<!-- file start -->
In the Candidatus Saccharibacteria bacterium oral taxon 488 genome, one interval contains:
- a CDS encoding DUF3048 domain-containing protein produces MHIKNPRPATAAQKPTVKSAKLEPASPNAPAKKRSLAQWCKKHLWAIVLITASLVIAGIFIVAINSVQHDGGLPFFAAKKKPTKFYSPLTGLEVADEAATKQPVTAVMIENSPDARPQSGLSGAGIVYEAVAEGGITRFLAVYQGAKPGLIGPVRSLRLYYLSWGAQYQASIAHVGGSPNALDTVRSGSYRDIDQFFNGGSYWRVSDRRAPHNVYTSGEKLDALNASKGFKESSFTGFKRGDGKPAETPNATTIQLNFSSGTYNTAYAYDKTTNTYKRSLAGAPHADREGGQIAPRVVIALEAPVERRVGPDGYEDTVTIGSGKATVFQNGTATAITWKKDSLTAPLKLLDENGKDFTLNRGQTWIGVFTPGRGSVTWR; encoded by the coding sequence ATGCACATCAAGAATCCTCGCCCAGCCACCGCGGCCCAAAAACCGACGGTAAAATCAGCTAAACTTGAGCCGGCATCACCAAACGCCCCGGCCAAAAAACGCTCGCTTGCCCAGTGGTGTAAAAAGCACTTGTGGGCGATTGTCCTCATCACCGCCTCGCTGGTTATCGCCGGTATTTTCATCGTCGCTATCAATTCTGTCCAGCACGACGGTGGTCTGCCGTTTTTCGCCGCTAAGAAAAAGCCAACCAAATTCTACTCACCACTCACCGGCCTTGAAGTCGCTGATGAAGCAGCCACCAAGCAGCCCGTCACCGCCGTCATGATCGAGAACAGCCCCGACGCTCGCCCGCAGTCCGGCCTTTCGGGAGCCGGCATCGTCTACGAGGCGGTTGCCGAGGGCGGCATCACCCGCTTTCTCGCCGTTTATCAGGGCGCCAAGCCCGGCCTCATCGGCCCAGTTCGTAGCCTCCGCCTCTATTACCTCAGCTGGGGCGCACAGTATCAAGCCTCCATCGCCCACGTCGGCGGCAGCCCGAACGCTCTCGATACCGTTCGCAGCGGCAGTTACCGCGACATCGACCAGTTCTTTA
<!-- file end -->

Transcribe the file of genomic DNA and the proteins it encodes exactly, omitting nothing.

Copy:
In the Candidatus Saccharibacteria bacterium oral taxon 488 genome, one interval contains:
- a CDS encoding DUF3048 domain-containing protein produces MHIKNPRPATAAQKPTVKSAKLEPASPNAPAKKRSLAQWCKKHLWAIVLITASLVIAGIFIVAINSVQHDGGLPFFAAKKKPTKFYSPLTGLEVADEAATKQPVTAVMIENSPDARPQSGLSGAGIVYEAVAEGGITRFLAVYQGAKPGLIGPVRSLRLYYLSWGAQYQASIAHVGGSPNALDTVRSGSYRDIDQFFNGGSYWRVSDRRAPHNVYTSGEKLDALNASKGFKESSFTGFKRGDGKPAETPNATTIQLNFSSGTYNTAYAYDKTTNTYKRSLAGAPHADREGGQIAPRVVIALEAPVERRVGPDGYEDTVTIGSGKATVFQNGTATAITWKKDSLTAPLKLLDENGKDFTLNRGQTWIGVFTPGRGSVTWR; encoded by the coding sequence ATGCACATCAAGAATCCTCGCCCAGCCACCGCGGCCCAAAAACCGACGGTAAAATCAGCTAAACTTGAGCCGGCATCACCAAACGCCCCGGCCAAAAAACGCTCGCTTGCCCAGTGGTGTAAAAAGCACTTGTGGGCGATTGTCCTCATCACCGCCTCGCTGGTTATCGCCGGTATTTTCATCGTCGCTATCAATTCTGTCCAGCACGACGGTGGTCTGCCGTTTTTCGCCGCTAAGAAAAAGCCAACCAAATTCTACTCACCACTCACCGGCCTTGAAGTCGCTGATGAAGCAGCCACCAAGCAGCCCGTCACCGCCGTCATGATCGAGAACAGCCCCGACGCTCGCCCGCAGTCCGGCCTTTCGGGAGCCGGCATCGTCTACGAGGCGGTTGCCGAGGGCGGCATCACCCGCTTTCTCGCCGTTTATCAGGGCGCCAAGCCCGGCCTCATCGGCCCAGTTCGTAGCCTCCGCCTCTATTACCTCAGCTGGGGCGCACAGTATCAAGCCTCCATCGCCCACGTCGGCGGCAGCCCGAACGCTCTCGATACCGTTCGCAGCGGCAGTTACCGCGACATCGACCAGTTCTTTA